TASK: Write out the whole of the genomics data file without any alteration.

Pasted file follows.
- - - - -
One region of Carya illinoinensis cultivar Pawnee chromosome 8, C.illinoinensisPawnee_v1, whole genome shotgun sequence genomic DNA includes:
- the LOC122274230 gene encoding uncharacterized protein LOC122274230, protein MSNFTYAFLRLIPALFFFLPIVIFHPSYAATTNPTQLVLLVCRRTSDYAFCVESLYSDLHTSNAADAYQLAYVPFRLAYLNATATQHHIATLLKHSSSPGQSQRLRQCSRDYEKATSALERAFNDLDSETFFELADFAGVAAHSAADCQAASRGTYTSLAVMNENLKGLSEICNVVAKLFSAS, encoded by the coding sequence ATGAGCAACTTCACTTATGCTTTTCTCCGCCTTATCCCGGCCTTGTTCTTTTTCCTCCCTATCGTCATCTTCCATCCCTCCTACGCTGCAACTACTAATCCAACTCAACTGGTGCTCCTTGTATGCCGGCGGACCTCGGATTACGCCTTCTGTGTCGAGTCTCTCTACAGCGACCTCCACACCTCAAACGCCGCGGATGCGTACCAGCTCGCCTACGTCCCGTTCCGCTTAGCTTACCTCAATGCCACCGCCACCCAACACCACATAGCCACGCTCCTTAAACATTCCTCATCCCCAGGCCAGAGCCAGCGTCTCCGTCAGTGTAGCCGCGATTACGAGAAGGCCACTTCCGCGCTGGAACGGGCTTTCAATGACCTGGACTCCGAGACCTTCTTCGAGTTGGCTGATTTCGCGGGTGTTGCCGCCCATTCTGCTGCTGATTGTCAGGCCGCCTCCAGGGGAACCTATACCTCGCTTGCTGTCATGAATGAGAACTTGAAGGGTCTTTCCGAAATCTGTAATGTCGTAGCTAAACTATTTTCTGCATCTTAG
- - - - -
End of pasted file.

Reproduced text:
One region of Carya illinoinensis cultivar Pawnee chromosome 8, C.illinoinensisPawnee_v1, whole genome shotgun sequence genomic DNA includes:
- the LOC122274230 gene encoding uncharacterized protein LOC122274230, protein MSNFTYAFLRLIPALFFFLPIVIFHPSYAATTNPTQLVLLVCRRTSDYAFCVESLYSDLHTSNAADAYQLAYVPFRLAYLNATATQHHIATLLKHSSSPGQSQRLRQCSRDYEKATSALERAFNDLDSETFFELADFAGVAAHSAADCQAASRGTYTSLAVMNENLKGLSEICNVVAKLFSAS, encoded by the coding sequence ATGAGCAACTTCACTTATGCTTTTCTCCGCCTTATCCCGGCCTTGTTCTTTTTCCTCCCTATCGTCATCTTCCATCCCTCCTACGCTGCAACTACTAATCCAACTCAACTGGTGCTCCTTGTATGCCGGCGGACCTCGGATTACGCCTTCTGTGTCGAGTCTCTCTACAGCGACCTCCACACCTCAAACGCCGCGGATGCGTACCAGCTCGCCTACGTCCCGTTCCGCTTAGCTTACCTCAATGCCACCGCCACCCAACACCACATAGCCACGCTCCTTAAACATTCCTCATCCCCAGGCCAGAGCCAGCGTCTCCGTCAGTGTAGCCGCGATTACGAGAAGGCCACTTCCGCGCTGGAACGGGCTTTCAATGACCTGGACTCCGAGACCTTCTTCGAGTTGGCTGATTTCGCGGGTGTTGCCGCCCATTCTGCTGCTGATTGTCAGGCCGCCTCCAGGGGAACCTATACCTCGCTTGCTGTCATGAATGAGAACTTGAAGGGTCTTTCCGAAATCTGTAATGTCGTAGCTAAACTATTTTCTGCATCTTAG